First and foremost, we should not allow a tiny minority of shoddy scientists and science and extreme ideologues to compete with scientific fact. Nor should we allow any room for those who think that the costs associated with doing the right thing outweigh the benefits. There are people who say, “Oh, it’s too expensive, we can’t do this.” No. No, folks. We certainly should not allow more time to be wasted by those who want to sit around debating whose responsibility it is to deal with this threat, while we come closer and closer to the point of no return.
I have to tell you, this is really not a normal kind of difference of opinion between people. Sometimes you can have a reasonable argument and a reasonable disagreement over an opinion you may have. This is not opinion. This is about facts. This is about science. The science is unequivocal. And those who refuse to believe it are simply burying their heads in the sand.You can read the full speech in Business Green here.
There is also a short interview on ABC radio here.
John Kerry sees the big picture but gets the science wrong
John Kerry made some gaffes, describing the greenhouse effect as a very thin layer on the edge of the atmosphere, perhaps confusing it with the ozone layer? He wrote:
"Try and picture a very thin layer of gases – a very thin layer of gases – a quarter-inch, half an inch, somewhere in that vicinity – that’s how thick it is. It’s in our atmosphere. It’s way up there at the edge of the atmosphere. And for millions of years – literally millions of years – we know that layer has acted like a thermal blanket for the planet – trapping the sun’s heat and warming the surface of the Earth to the ideal, life-sustaining temperature."Update:
Here is a diagram I've "borrowed" from askamathematician.com that shows the size of the atmosphere to 100 km up compared to earth (left) and up to 7.5 km up (right). This might have been what John Kerry meant for people to visualise, but he screwed it up. I still think he was confusing the ozone layer with well-mixed greenhouse gases, referring to "at the edge of the atmosphere" - but if so, he got that bit wrong too because it's up to 10 km "thick", not "a quarter-inch, half an inch, somewhere in that vicinity". And the ozone layer is in the lower stratosphere, not "at the edge of the atmosphere".
...and describing ocean acidification, wrongly, as acid rain falling into the ocean!
"The changing sea temperature and the increasing amount of acidity – the acidity comes from coal-fired power plants and from the pollution, and when the rain falls the rain spills the acidity into the ocean."
John Kerry should have got a scientist (or even me) to edit his speech before he made it. However were his gaffes any worse than the deliberate obfuscation of facts by two scientists who have no excuse? Read on...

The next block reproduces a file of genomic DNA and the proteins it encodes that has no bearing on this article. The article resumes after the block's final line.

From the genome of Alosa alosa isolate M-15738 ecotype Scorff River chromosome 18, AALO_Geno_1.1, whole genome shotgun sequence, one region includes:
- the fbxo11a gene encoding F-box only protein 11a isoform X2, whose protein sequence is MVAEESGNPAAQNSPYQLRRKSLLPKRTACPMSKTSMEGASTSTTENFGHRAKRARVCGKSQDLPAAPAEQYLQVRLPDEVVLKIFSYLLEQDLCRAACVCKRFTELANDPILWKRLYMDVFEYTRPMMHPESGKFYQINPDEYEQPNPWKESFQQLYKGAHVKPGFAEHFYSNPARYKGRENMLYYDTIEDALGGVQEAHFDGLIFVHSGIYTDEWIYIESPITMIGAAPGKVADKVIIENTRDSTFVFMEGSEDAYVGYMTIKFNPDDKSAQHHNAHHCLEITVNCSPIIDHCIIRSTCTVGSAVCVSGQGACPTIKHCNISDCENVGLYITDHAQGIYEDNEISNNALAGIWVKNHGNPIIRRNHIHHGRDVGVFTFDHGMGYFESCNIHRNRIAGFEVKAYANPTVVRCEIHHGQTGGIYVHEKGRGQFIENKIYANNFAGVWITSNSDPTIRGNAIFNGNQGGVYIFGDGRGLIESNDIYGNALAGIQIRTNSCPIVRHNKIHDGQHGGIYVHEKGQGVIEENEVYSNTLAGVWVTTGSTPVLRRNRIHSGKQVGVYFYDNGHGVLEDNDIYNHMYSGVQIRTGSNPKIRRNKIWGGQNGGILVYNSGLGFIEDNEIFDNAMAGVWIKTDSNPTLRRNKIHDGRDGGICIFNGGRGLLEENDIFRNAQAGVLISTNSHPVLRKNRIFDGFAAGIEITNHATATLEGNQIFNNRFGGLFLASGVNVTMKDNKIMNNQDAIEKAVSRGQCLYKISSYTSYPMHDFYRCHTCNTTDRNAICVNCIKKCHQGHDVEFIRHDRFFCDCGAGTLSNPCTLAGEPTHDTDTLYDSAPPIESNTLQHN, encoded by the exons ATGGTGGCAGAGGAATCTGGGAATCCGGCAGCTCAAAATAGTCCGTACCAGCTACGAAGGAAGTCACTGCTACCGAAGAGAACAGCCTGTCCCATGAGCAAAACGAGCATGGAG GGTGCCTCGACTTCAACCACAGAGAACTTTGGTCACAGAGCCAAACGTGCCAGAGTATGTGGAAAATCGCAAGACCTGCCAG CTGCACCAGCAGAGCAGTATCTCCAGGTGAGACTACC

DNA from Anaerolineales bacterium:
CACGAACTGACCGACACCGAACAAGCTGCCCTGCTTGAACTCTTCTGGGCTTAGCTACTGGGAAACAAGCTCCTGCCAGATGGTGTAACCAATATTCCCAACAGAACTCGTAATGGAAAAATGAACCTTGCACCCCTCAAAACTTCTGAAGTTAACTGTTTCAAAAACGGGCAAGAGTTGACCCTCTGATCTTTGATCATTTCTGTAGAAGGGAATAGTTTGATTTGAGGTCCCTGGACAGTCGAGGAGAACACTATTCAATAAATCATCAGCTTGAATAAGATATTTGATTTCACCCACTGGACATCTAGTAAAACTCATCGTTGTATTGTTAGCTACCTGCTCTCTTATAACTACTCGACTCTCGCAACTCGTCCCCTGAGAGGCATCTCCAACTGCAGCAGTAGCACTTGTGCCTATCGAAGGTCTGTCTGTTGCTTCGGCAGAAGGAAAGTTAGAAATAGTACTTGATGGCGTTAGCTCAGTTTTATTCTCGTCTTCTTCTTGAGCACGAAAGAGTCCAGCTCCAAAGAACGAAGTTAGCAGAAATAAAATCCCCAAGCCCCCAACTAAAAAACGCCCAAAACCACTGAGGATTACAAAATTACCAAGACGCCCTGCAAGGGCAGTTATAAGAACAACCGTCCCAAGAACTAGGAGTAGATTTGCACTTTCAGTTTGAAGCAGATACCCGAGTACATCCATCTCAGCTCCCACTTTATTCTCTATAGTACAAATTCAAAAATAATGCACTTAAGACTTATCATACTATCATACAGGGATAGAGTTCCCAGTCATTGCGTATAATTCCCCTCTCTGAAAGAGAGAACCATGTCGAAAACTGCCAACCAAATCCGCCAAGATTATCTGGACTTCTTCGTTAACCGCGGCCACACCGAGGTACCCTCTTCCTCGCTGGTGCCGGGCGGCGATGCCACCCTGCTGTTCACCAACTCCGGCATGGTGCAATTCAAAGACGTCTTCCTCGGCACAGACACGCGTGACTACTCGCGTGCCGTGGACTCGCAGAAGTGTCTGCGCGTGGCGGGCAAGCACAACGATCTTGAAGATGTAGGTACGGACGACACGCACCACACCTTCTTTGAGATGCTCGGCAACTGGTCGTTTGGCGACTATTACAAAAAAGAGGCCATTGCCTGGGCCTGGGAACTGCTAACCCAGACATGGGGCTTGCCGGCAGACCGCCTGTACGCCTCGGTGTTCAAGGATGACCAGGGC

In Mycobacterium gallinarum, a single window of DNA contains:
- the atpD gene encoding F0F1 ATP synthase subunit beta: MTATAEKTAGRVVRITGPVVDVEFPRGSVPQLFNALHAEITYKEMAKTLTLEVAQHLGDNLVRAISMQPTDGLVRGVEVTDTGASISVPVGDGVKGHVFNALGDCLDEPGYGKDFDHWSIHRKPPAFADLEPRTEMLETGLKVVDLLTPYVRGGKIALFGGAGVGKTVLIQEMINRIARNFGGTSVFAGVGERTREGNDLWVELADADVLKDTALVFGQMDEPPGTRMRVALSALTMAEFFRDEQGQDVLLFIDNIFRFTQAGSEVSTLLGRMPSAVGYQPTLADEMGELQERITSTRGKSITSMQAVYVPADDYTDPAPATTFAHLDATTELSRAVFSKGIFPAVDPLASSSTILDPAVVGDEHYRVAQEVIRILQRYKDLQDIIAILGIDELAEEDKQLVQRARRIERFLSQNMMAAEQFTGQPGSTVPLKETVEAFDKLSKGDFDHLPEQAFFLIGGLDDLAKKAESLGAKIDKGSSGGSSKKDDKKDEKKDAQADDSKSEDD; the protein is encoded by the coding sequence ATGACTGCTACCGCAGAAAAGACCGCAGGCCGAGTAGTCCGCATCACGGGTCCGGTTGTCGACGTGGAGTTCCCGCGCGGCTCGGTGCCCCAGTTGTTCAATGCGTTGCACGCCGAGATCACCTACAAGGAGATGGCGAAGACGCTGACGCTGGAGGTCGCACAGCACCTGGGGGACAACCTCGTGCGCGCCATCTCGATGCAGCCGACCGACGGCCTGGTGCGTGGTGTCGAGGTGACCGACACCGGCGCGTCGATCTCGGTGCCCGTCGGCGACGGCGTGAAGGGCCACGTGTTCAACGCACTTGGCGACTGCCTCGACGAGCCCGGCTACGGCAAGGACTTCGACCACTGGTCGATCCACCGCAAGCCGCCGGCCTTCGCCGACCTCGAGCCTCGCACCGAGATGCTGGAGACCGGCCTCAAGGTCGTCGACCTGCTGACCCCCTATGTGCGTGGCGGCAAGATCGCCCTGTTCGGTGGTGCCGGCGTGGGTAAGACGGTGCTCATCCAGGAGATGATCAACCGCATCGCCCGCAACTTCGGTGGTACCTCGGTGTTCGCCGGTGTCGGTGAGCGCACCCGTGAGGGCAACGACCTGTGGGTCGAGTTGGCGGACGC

Shoddy scientists and science and extreme ideologues ...compete with scientific fact
So what happens? Anthony Watts, an "extreme ideologue" promotes a tiny minority of "shoddy scientists", Dr Richard McNider and Dr. John Christy, to criticise John Kerry's speech. But they didn't mention the things that John Kerry said wrong - like I did above. Instead they focused on what he said that was right - and complaining about it. What Richard and John complained about was him referring to "shoddy scientists". It seems John Kerry struck a nerve with the shoddy scientists. Richard and John wrote:
In a Feb. 16 speech in Indonesia, Secretary of State John Kerry assailed climate-change skeptics as members of the “Flat Earth Society” for doubting the reality of catastrophic climate change. He said, “We should not allow a tiny minority of shoddy scientists” and “extreme ideologues to compete with scientific facts.”
But who are the Flat Earthers, and who is ignoring the scientific facts?
To demonstrate just who it is who is ignoring scientific facts, shoddy Richard and John put up this shoddy chart (archived here):
Notice how Richard and John don't provide any information about their sources other than "various" and "as described in the "State of the Climate 2012". How they talk about the "linear trend intersecting" - what does that mean? How they don't say what the baseline is. How they've put up "five year averages" - but managed to start them in 1979 and end them in 2013?. How they left off surface temperatures.
Alright, let's be sceptical and check with the record. Here is a chart of five year averaged temperatures. It has to start at 1983 (five years after the first full year of satellite data). I've plotted UAH and RSS on the same chart as the mean CMIP5 surface temperature plotted on the same 1981-2010 baseline:
|Data Sources: UAH, RSS and KNMI Climate Explorer|
Brownie points if you can spot the difference.
Richard and John claim:
For instance, in 1994 we published an article in the journal Nature showing that the actual global temperature trend was “one-quarter of the magnitude of climate model results.” As the nearby graph shows, the disparity between the predicted temperature increases and real-world evidence has only grown in the past 20 years.
I tried to find their paper and this "scientific communication" was all I could find in the time available. I did find a description of it in Santer et al (1995):